Hospitals are working harder than ever to prevent hospital-acquired infections, but a nationwide survey shows few are aggressively combating the most common one – catheter-associated urinary tract infections.
In the survey by the University of Michigan Health System and the Veterans Affairs Ann Arbor Healthcare Center, as many as 90 percent of U.S. hospitals surveyed increased use of methods to prevent central line-associated bloodstream infections and ventilator-associated pneumonia, between 2005 and 2009.
But prevention practices for urinary tract infections were regularly used by only a minority of hospitals, according to the survey published online today ahead of print in the Journal of General Internal Medicine.
"Despite being the most common healthcare-associated infection in the country, hospitals appear not to be using as many practices for prevention when compared with bloodstream infections and ventilator-associated pneumonia," says senior author Sanjay Saint, M.D., M.P.H., director of the VA/UM Patient Safety Enhancement Program, and U-M professor of internal medicine.
Using reminders to remove the catheter, cleaning the insertion site and avoiding indwelling devices by using appropriate alternatives are all ways hospitals can reduce infection risk.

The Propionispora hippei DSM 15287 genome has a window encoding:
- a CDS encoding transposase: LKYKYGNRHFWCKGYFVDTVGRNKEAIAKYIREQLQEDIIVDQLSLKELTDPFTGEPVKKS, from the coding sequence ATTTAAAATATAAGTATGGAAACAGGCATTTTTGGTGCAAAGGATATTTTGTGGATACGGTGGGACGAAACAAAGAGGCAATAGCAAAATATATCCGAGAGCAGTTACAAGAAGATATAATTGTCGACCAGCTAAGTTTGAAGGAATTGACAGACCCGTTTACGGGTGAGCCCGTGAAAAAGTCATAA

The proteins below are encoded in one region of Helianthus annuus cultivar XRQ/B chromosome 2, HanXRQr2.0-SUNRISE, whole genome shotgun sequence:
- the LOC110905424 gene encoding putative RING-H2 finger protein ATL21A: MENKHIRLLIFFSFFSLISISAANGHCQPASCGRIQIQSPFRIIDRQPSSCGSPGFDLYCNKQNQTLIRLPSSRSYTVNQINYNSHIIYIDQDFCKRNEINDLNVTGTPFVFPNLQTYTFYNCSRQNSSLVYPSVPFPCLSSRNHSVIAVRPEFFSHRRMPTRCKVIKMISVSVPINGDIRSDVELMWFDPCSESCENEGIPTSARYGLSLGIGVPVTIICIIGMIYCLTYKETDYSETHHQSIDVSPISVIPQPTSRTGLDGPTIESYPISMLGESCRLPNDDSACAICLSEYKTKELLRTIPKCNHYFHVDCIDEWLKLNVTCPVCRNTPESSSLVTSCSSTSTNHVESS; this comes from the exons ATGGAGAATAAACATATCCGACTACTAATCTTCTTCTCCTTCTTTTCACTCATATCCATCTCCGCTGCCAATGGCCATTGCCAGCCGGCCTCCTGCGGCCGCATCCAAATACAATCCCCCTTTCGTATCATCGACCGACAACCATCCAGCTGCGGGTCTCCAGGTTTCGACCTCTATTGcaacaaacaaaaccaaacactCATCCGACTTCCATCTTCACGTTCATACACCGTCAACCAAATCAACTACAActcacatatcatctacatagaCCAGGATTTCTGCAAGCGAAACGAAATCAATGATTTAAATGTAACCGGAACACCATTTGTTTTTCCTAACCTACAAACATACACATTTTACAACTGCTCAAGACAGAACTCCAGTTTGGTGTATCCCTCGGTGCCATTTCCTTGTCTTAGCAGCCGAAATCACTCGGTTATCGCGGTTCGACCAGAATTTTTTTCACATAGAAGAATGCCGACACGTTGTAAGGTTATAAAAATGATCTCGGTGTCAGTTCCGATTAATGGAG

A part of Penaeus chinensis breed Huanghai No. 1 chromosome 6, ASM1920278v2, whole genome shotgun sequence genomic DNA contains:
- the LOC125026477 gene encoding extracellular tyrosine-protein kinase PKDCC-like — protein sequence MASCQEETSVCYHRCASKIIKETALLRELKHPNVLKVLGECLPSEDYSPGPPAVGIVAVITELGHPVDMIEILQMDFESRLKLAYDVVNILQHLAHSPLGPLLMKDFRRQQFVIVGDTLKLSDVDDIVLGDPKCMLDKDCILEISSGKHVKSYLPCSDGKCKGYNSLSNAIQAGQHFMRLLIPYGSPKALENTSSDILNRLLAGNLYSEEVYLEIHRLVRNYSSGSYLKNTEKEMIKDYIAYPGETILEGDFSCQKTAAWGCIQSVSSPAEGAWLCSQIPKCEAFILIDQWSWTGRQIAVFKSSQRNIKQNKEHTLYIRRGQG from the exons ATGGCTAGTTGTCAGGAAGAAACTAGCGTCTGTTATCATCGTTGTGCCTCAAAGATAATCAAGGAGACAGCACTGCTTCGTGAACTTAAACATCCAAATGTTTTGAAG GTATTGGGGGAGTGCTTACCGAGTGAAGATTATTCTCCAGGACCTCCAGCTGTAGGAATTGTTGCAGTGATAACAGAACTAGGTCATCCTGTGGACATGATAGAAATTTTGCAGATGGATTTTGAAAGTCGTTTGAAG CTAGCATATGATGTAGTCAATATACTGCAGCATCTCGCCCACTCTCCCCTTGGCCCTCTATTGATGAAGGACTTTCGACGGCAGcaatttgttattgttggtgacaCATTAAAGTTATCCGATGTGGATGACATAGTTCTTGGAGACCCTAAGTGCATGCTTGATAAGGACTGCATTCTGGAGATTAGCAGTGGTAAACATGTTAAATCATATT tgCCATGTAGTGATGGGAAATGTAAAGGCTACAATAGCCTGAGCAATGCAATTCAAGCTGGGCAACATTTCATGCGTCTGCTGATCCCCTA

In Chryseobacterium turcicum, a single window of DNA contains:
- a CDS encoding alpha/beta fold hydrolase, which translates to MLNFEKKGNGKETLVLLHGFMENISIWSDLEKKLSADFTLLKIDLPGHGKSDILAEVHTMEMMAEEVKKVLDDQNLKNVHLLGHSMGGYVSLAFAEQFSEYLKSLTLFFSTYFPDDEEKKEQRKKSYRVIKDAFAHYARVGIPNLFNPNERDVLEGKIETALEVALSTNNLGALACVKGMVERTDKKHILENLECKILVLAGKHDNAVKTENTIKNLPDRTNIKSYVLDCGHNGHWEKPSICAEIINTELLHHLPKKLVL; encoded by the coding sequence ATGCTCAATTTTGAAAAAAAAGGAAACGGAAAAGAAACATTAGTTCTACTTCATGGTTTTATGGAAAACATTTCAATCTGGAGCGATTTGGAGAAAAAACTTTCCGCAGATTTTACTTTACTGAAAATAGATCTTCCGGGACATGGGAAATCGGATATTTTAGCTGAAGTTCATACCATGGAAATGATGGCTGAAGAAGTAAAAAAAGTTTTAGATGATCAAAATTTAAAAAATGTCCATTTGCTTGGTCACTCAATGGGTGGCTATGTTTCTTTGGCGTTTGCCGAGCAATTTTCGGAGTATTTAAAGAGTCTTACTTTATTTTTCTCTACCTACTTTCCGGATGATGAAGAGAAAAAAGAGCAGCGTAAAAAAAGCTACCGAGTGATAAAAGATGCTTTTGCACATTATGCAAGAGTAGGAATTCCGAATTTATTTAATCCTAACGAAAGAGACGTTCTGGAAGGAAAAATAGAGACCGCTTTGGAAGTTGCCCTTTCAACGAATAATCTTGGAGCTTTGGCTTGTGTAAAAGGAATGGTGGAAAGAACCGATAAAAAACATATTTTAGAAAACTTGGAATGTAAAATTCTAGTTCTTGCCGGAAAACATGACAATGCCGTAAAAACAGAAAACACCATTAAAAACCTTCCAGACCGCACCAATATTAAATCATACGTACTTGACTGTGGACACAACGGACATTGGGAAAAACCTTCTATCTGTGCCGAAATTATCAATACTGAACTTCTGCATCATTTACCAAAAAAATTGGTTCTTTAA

Still, each year, 5 to 10 percent of hospitalized patients get a hospital-acquired infection, resulting in about $45 billion in health care costs. But in 2008, Medicare stopped paying non-federal hospitals for the additional costs of treating infections which are considered preventable with the right care.
"The actual impact of the no-payment rule appears limited given the fact that hospitals not affected by the rule change, such as VA hospitals, also increased their use of infection practices," says lead study author Sarah L. Krein, Ph.D., R.N., a VA research scientist and U-M associate general medicine professor.
There are likely other factors such as the introduction of practice guidelines and infection prevention collaboratives that contributed as much, if not more, to the increased use of certain infection prevention practices, she says.
Catheter-associated urinary tract infection is one of the no-payment conditions "but until recently there were no large-scale educational efforts or prevention guidelines created for this type of infection," Krein says.
The study was funded by Blue Cross Blue Shield of Michigan Foundation.
Guidance is available from the VA Ann Arbor Health Services Research and Development for patients and hospitals on what practices to use to prevent catheter-associated urinary tract infections.
If a patient has a urinary catheter, what can they do to prevent infection?
Ask your doctor or your nurse every day if your urinary catheter is still necessary. The sooner it is removed, the lower your risk of infection and the sooner you can increase your mobility.
Make certain you know how to care for your urinary catheter and keep it clean. If you do not know how to do this, please ask your nurse or doctor. Wash where the catheter enters your body every day with soap and water.